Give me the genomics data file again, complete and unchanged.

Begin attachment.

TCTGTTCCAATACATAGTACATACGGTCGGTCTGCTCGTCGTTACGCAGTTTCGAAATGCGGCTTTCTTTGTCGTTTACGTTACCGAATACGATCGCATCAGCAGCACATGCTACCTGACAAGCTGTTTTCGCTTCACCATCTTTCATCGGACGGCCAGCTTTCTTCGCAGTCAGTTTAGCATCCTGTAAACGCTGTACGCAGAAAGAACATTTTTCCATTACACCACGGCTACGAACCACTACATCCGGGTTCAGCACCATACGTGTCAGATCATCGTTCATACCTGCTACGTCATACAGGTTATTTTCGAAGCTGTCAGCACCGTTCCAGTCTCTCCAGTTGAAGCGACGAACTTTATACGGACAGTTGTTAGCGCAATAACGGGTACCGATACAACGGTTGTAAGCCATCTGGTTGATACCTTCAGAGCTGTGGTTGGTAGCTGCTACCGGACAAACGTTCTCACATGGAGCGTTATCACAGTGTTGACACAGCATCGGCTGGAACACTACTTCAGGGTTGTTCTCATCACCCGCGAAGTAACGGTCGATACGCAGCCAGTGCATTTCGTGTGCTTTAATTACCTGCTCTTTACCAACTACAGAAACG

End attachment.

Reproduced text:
TCTGTTCCAATACATAGTACATACGGTCGGTCTGCTCGTCGTTACGCAGTTTCGAAATGCGGCTTTCTTTGTCGTTTACGTTACCGAATACGATCGCATCAGCAGCACATGCTACCTGACAAGCTGTTTTCGCTTCACCATCTTTCATCGGACGGCCAGCTTTCTTCGCAGTCAGTTTAGCATCCTGTAAACGCTGTACGCAGAAAGAACATTTTTCCATTACACCACGGCTACGAACCACTACATCCGGGTTCAGCACCATACGTGTCAGATCATCGTTCATACCTGCTACGTCATACAGGTTATTTTCGAAGCTGTCAGCACCGTTCCAGTCTCTCCAGTTGAAGCGACGAACTTTATACGGACAGTTGTTAGCGCAATAACGGGTACCGATACAACGGTTGTAAGCCATCTGGTTGATACCTTCAGAGCTGTGGTTGGTAGCTGCTACCGGACAAACGTTCTCACATGGAGCGTTATCACAGTGTTGACACAGCATCGGCTGGAACACTACTTCAGGGTTGTTCTCATCACCCGCGAAGTAACGGTCGATACGCAGCCAGTGCATTTCGTGTGCTTTAATTACCTGCTCTTTACCAACTACAGAAACG